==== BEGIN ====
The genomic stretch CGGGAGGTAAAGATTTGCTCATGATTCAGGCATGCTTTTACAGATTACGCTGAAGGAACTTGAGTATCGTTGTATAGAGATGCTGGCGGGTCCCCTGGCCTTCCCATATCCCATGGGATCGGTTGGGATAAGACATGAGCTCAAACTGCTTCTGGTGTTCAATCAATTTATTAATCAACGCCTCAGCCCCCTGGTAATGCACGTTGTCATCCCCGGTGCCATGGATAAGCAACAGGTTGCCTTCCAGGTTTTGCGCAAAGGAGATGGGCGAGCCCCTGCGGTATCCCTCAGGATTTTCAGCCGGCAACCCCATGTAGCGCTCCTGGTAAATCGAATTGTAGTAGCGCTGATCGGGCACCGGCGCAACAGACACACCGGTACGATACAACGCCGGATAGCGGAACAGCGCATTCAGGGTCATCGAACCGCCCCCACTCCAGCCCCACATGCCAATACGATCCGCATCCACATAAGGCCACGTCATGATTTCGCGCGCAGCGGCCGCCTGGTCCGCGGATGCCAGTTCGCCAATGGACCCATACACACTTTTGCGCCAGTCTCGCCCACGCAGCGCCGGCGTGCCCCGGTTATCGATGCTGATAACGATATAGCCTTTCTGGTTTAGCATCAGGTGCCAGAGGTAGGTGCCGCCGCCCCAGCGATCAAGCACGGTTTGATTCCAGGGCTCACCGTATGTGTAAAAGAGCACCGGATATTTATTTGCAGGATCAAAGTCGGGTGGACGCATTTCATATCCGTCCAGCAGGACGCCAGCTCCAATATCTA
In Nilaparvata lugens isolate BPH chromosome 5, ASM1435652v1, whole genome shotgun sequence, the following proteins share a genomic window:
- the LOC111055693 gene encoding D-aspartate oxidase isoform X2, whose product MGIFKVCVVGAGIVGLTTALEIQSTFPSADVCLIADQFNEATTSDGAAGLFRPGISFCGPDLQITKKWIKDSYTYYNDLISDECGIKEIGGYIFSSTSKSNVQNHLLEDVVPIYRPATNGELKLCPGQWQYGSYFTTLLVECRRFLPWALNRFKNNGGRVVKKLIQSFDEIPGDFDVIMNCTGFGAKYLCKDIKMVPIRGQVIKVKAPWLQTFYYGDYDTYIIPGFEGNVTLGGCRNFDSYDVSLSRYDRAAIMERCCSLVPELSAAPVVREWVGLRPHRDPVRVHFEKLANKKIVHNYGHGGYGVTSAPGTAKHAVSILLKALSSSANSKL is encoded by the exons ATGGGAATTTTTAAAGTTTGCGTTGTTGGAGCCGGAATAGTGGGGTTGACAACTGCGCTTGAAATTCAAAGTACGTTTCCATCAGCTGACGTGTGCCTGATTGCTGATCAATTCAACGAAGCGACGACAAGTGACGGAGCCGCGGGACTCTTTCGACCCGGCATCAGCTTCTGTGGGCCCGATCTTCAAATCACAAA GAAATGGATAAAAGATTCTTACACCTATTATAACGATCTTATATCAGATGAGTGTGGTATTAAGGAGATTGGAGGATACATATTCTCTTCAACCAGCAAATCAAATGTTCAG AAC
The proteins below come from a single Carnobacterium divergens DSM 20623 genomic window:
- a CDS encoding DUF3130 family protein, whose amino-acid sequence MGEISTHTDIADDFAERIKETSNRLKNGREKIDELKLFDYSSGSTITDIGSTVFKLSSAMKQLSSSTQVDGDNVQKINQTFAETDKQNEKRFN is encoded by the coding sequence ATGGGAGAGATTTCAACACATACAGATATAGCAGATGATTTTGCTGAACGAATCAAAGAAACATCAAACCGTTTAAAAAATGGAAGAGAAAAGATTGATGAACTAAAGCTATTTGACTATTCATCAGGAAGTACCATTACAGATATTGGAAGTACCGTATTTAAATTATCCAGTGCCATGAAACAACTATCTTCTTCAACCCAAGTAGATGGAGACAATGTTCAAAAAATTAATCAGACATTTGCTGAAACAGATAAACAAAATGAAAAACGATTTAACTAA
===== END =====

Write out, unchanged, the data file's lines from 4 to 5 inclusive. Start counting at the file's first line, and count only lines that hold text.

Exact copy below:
The proteins below come from a single Carnobacterium divergens DSM 20623 genomic window:
- a CDS encoding DUF3130 family protein, whose amino-acid sequence MGEISTHTDIADDFAERIKETSNRLKNGREKIDELKLFDYSSGSTITDIGSTVFKLSSAMKQLSSSTQVDGDNVQKINQTFAETDKQNEKRFN is encoded by the coding sequence ATGGGAGAGATTTCAACACATACAGATATAGCAGATGATTTTGCTGAACGAATCAAAGAAACATCAAACCGTTTAAAAAATGGAAGAGAAAAGATTGATGAACTAAAGCTATTTGACTATTCATCAGGAAGTACCATTACAGATATTGGAAGTACCGTATTTAAATTATCCAGTGCCATGAAACAACTATCTTCTTCAACCCAAGTAGATGGAGACAATGTTCAAAAAATTAATCAGACATTTGCTGAAACAGATAAACAAAATGAAAAACGATTTAACTAA